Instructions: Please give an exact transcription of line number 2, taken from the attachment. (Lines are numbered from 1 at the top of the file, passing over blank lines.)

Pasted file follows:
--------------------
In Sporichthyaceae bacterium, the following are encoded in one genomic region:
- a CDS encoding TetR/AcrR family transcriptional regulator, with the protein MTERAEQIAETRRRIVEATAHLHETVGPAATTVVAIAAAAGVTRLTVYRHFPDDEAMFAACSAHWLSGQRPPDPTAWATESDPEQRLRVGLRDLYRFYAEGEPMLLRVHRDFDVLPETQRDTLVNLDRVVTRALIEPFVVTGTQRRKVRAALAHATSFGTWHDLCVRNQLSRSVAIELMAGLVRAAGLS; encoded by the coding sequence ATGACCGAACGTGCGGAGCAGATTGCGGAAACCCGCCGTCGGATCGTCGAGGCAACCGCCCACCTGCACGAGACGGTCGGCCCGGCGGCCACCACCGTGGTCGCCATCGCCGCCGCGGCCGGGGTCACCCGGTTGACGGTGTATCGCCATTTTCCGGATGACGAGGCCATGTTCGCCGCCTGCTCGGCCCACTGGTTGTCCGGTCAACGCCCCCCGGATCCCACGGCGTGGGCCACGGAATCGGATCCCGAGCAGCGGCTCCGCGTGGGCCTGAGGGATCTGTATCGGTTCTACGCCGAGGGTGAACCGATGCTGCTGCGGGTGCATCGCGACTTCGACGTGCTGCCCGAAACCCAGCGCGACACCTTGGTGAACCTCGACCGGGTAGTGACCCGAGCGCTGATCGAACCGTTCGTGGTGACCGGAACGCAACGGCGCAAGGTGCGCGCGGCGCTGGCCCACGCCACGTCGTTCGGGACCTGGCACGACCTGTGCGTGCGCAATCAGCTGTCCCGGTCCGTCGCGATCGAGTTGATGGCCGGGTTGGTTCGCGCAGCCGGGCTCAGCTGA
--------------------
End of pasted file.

- a CDS encoding TetR/AcrR family transcriptional regulator, with the protein MTERAEQIAETRRRIVEATAHLHETVGPAATTVVAIAAAAGVTRLTVYRHFPDDEAMFAACSAHWLSGQRPPDPTAWATESDPEQRLRVGLRDLYRFYAEGEPMLLRVHRDFDVLPETQRDTLVNLDRVVTRALIEPFVVTGTQRRKVRAALAHATSFGTWHDLCVRNQLSRSVAIELMAGLVRAAGLS; encoded by the coding sequence ATGACCGAACGTGCGGAGCAGATTGCGGAAACCCGCCGTCGGATCGTCGAGGCAACCGCCCACCTGCACGAGACGGTCGGCCCGGCGGCCACCACCGTGGTCGCCATCGCCGCCGCGGCCGGGGTCACCCGGTTGACGGTGTATCGCCATTTTCCGGATGACGAGGCCATGTTCGCCGCCTGCTCGGCCCACTGGTTGTCCGGTCAACGCCCCCCGGATCCCACGGCGTGGGCCACGGAATCGGATCCCGAGCAGCGGCTCCGCGTGGGCCTGAGGGATCTGTATCGGTTCTACGCCGAGGGTGAACCGATGCTGCTGCGGGTGCATCGCGACTTCGACGTGCTGCCCGAAACCCAGCGCGACACCTTGGTGAACCTCGACCGGGTAGTGACCCGAGCGCTGATCGAACCGTTCGTGGTGACCGGAACGCAACGGCGCAAGGTGCGCGCGGCGCTGGCCCACGCCACGTCGTTCGGGACCTGGCACGACCTGTGCGTGCGCAATCAGCTGTCCCGGTCCGTCGCGATCGAGTTGATGGCCGGGTTGGTTCGCGCAGCCGGGCTCAGCTGA